As this group of soon-to-be Park graduates thinks about their transition to high school, they deserve credit for navigating a high school search process unlike any we have ever seen before. Whether they were exploring public, independent day or boarding schools, the process was fraught with unexpected changes, challenges, and pitfalls. Covid restrictions mandated distance learning both in the classroom and in the admissions process! As one parent said, “Having already been through this process once before with my older daughter, I was shocked by the challenges presented by all of the changes to the process. Due to COVID-19, we were unable to see schools in person, all interviews were conducted over Zoom, the SSAT testing posed complications.” The parent underscored that these adjustments were in the shadow of increased applications at all area independent schools. In fact, some schools reported that there was a 45% increase in applications!
So, for our students, this fall was filled with Zoom admissions events and interviews as well as hybrid learning and the increased academic expectations characteristic of Park’s eighth grade. Many students submitted applications to schools without having ever stepped onto campuses. Our students deserve all the credit for their patience, resilience, and quality online research. One student mentioned that “researching schools online wasn’t the same as walking through a cafeteria or watching a sporting event” to get a sense of on-campus culture. Instead, this student and others relied on phone conversations with Park graduates as well as opportunities to attend Zoom open houses.
One of the biggest challenges was taking the SSAT online. What we had hoped would be a smooth transition from a paper test in Park’s Dining Room to an at-home remote version became one of the most difficult aspects of the process. Students experienced delayed online registration, unresponsive proctors, and unexpected “platform crashes.” One of our eighth graders shared that both of the times she took the test online something went wrong whether it was the proctor or system failure. Ultimately, students had the option to take a paper test at Park, which created a pathway for success. Many schools dropped the requirement for the SSAT, but we were pleased that students had the chance to take the test at Park if they wanted to. We are so thrilled to share that the SSAT will go back to its prior tried and true paper version next year and that rising eighth graders can expect to take the test on campus and in person next fall.
This year, we also carefully developed a year-long plan to examine equity and inclusion in secondary school counseling. Since no school, Park included, is immune to systemic racism, our work in secondary school counseling is twofold: we looked at how potential next schools are taking action and demonstrating accountability to develop socially-just and racially-equitable communities, and we proactively examined our own office’s practices. Our targeted work included:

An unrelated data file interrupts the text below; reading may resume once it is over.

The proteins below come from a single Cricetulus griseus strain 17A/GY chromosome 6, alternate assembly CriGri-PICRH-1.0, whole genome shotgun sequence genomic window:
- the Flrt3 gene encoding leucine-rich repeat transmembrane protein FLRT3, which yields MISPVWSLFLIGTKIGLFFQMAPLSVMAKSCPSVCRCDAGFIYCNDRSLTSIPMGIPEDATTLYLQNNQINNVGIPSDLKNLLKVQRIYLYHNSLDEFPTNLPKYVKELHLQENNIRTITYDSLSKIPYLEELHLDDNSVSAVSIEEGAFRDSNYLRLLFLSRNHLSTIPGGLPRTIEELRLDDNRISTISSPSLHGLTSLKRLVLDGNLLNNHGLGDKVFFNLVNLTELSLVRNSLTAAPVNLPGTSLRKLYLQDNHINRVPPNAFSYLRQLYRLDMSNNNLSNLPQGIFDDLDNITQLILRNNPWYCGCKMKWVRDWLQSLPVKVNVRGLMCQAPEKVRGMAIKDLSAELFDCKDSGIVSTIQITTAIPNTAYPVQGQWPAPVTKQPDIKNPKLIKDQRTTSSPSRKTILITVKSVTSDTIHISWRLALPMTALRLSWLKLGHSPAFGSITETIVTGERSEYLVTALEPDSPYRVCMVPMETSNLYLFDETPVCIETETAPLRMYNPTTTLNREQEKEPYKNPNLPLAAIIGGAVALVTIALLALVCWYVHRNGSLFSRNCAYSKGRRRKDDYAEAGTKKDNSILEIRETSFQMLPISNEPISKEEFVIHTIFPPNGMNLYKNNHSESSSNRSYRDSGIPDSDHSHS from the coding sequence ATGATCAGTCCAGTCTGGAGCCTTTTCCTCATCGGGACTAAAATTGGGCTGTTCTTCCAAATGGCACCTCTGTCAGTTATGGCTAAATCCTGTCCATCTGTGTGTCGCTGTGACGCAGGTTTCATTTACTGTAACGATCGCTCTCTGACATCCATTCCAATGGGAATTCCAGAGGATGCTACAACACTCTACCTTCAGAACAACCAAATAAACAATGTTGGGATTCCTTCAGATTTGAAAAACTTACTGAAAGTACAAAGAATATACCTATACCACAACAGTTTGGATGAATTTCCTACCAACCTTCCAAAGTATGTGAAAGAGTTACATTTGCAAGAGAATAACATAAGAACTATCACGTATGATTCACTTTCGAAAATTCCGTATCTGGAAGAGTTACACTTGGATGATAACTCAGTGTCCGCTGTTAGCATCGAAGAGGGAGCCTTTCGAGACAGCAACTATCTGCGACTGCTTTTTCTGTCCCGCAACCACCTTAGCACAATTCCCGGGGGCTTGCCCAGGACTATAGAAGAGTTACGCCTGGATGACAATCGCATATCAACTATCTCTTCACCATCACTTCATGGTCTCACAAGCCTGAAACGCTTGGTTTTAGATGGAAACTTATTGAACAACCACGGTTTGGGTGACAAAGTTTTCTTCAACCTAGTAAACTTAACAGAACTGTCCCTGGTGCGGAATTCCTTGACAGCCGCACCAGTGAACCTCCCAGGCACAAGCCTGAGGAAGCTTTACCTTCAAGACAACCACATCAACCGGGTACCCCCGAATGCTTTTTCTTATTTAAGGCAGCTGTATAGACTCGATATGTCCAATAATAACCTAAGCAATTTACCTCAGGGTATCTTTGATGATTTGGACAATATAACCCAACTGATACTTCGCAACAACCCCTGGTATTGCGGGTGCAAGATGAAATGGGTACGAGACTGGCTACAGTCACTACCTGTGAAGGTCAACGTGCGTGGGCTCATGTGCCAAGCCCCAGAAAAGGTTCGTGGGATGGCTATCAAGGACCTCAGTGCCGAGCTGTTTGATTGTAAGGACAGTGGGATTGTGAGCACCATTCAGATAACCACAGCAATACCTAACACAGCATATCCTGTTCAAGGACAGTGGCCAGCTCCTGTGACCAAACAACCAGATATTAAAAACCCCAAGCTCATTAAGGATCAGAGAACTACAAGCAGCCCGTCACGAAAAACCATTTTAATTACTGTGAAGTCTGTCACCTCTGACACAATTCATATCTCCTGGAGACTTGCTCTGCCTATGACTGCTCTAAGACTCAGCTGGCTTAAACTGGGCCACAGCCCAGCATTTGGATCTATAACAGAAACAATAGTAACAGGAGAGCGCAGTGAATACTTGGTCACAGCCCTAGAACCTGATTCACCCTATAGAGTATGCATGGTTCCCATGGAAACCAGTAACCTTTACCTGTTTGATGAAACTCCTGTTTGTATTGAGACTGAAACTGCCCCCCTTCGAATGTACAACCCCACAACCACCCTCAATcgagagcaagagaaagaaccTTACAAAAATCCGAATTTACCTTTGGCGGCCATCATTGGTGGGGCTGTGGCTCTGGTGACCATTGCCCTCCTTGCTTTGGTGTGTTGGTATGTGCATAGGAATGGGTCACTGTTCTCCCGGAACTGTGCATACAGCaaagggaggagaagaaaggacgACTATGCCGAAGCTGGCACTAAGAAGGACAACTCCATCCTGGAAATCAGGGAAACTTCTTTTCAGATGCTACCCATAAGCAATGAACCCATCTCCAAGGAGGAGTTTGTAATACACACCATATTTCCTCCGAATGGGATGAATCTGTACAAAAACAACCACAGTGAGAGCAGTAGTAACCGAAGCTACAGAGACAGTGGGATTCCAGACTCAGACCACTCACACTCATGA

- Developing a standard rubric for evaluating student practice interviews
- Providing a list of potential questions for students and families to ask during an open house, tour, or interview that may help assess a school’s commitment to an antiracist education and developing an inclusive school culture.
- Formalizing opportunities for families to receive individualized financial aid application support
- Identifying additional opportunities to enhance the program and reduce the cost of SSAT test preparation.
- Reviewing and publish the standard format for all initial meetings for Grade 7 families
- Measuring and reporting independent secondary school diversity, equity, and inclusion metrics
- Completing outreach to recent Park graduates to gather data about student experience through both survey and in-person/Zoom meetings
- Training current Park teachers about avoiding bias in recommendation writing
- Developing and engaging area secondary school counselors in professional development discussions on antiracist best practices and policies in secondary school counseling
We consider our plan to be a living document and eagerly anticipate continuing this important work in the 2021-22 school year and beyond!
As members of the Class of 2021 transition to high school, we are confident that they will be leaders on their next school campuses. Despite the pandemic, they are academically prepared to excel, and they are sure to be athletic, artistic, and social leaders at their next schools. We consistently hear from secondary school admission teams that our students are sought after applicants because of their character, leadership abilities, and academic readiness. These most recent Park graduates excel in all of these categories and we will miss this amazing group of students!